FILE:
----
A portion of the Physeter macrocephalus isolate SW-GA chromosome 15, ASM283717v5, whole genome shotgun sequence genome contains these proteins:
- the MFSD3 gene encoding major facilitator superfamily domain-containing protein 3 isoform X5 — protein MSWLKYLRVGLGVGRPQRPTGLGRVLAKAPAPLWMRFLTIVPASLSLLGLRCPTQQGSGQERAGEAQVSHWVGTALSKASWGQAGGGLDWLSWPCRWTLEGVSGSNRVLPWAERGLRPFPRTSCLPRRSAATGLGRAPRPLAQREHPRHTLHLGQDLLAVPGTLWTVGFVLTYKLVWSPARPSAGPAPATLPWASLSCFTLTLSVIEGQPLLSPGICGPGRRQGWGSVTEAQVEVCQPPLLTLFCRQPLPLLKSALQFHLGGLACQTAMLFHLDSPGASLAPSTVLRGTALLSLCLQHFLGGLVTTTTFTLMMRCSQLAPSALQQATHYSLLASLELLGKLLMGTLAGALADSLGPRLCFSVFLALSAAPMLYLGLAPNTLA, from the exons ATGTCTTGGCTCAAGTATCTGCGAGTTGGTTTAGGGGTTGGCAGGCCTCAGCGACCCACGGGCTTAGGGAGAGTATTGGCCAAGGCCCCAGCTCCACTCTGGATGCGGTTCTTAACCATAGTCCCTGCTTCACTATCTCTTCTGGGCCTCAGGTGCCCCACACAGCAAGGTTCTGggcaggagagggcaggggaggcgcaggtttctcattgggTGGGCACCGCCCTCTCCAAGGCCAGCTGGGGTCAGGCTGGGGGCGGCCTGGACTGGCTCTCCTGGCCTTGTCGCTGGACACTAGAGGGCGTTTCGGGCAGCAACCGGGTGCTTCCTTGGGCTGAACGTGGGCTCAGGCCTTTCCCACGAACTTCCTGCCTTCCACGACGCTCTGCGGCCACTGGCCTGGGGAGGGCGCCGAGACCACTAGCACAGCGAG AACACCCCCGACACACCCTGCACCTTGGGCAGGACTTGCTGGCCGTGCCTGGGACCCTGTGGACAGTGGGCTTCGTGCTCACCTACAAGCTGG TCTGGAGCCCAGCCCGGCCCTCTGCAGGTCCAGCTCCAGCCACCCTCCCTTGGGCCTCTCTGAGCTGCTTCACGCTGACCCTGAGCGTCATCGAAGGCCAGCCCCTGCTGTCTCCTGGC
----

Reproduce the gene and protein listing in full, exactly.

A portion of the Physeter macrocephalus isolate SW-GA chromosome 15, ASM283717v5, whole genome shotgun sequence genome contains these proteins:
- the MFSD3 gene encoding major facilitator superfamily domain-containing protein 3 isoform X5 — protein MSWLKYLRVGLGVGRPQRPTGLGRVLAKAPAPLWMRFLTIVPASLSLLGLRCPTQQGSGQERAGEAQVSHWVGTALSKASWGQAGGGLDWLSWPCRWTLEGVSGSNRVLPWAERGLRPFPRTSCLPRRSAATGLGRAPRPLAQREHPRHTLHLGQDLLAVPGTLWTVGFVLTYKLVWSPARPSAGPAPATLPWASLSCFTLTLSVIEGQPLLSPGICGPGRRQGWGSVTEAQVEVCQPPLLTLFCRQPLPLLKSALQFHLGGLACQTAMLFHLDSPGASLAPSTVLRGTALLSLCLQHFLGGLVTTTTFTLMMRCSQLAPSALQQATHYSLLASLELLGKLLMGTLAGALADSLGPRLCFSVFLALSAAPMLYLGLAPNTLA, from the exons ATGTCTTGGCTCAAGTATCTGCGAGTTGGTTTAGGGGTTGGCAGGCCTCAGCGACCCACGGGCTTAGGGAGAGTATTGGCCAAGGCCCCAGCTCCACTCTGGATGCGGTTCTTAACCATAGTCCCTGCTTCACTATCTCTTCTGGGCCTCAGGTGCCCCACACAGCAAGGTTCTGggcaggagagggcaggggaggcgcaggtttctcattgggTGGGCACCGCCCTCTCCAAGGCCAGCTGGGGTCAGGCTGGGGGCGGCCTGGACTGGCTCTCCTGGCCTTGTCGCTGGACACTAGAGGGCGTTTCGGGCAGCAACCGGGTGCTTCCTTGGGCTGAACGTGGGCTCAGGCCTTTCCCACGAACTTCCTGCCTTCCACGACGCTCTGCGGCCACTGGCCTGGGGAGGGCGCCGAGACCACTAGCACAGCGAG AACACCCCCGACACACCCTGCACCTTGGGCAGGACTTGCTGGCCGTGCCTGGGACCCTGTGGACAGTGGGCTTCGTGCTCACCTACAAGCTGG TCTGGAGCCCAGCCCGGCCCTCTGCAGGTCCAGCTCCAGCCACCCTCCCTTGGGCCTCTCTGAGCTGCTTCACGCTGACCCTGAGCGTCATCGAAGGCCAGCCCCTGCTGTCTCCTGGC